Thousands of Germans have staged a large counter-rally in the city of Frankfurt to denounce what they describe as a provocative march by the anti-Islam and anti-immigration PEGIDA movement.
On Saturday, some 2,000 people took to the streets of Frankfurt to protest against the far-right group’s activities, chanting, “Migrants will be welcomed in Frankfurt” and “Nazis out of Frankfurt.”
The counter-demonstration was held as about 200 followers of the PEGIDA movement gathered in Frankfurt’s Rossmarkt Street, shouting anti-Islam and xenophobic slogans against migrants.
Nearly 1,000 police officers intervened to keep order, putting up a barricade between the two groups to prevent clashes.
However, skirmishes did break out between protesters and police officers. A number of people were injured and taken into custody during the violence.
PEGIDA is a German acronym, whose full name translates as “Patriotic Europeans against the Islamization of the West.”
The extremist group began to launch weekly Monday night rallies in Germany’s eastern city of Dresden in October 2014. PEGIDA followers demand stricter rules on the influx of immigrants into Germany and Europe.
However, PEGIDA is gradually losing its popular appeal as several groups opposing the movement have emerged over the past year.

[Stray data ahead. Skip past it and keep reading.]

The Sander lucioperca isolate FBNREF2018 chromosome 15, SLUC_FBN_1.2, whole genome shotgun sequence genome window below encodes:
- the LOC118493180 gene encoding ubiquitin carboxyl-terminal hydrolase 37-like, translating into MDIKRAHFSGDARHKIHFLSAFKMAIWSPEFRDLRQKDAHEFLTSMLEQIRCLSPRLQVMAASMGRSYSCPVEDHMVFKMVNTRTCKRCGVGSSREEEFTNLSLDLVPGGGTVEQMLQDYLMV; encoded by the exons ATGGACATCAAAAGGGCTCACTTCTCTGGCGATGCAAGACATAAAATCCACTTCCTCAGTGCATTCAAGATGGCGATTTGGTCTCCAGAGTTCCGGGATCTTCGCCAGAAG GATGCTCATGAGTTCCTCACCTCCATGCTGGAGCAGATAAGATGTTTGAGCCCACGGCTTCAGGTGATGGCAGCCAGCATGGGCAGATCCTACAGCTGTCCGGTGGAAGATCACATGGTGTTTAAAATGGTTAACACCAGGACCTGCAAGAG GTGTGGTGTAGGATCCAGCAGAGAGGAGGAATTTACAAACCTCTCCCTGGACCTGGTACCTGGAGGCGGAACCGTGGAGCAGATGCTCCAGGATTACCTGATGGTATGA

Rally in Berlin
Elsewhere in Germany, thousands of demonstrators marched through the capital, Berlin, to commemorate the World Refugee Day.
The protesters urged EU leaders to find a solution to the migrant crisis in Europe as soon as possible. The participants in the march also called for the settlement of the debt crisis in Greece.
“In light of the mass casualties in the Mediterranean and the brutal austerity measures in the European south, the limits of acceptance have long since been reached,” read a statement on the website of the organizers of the march.
Official figures show that approximately 100,000 migrants have risked their lives to enter Europe and settle down in the continent so far this year.
The number of migrants who have died in the Mediterranean this year shows a 20-fold increase compared to the figures recorded in the same period last year.
Greece, meanwhile, is on the brink of financial collapse, as a deadline of June 30 for Athens to pay off loans from international creditors looms.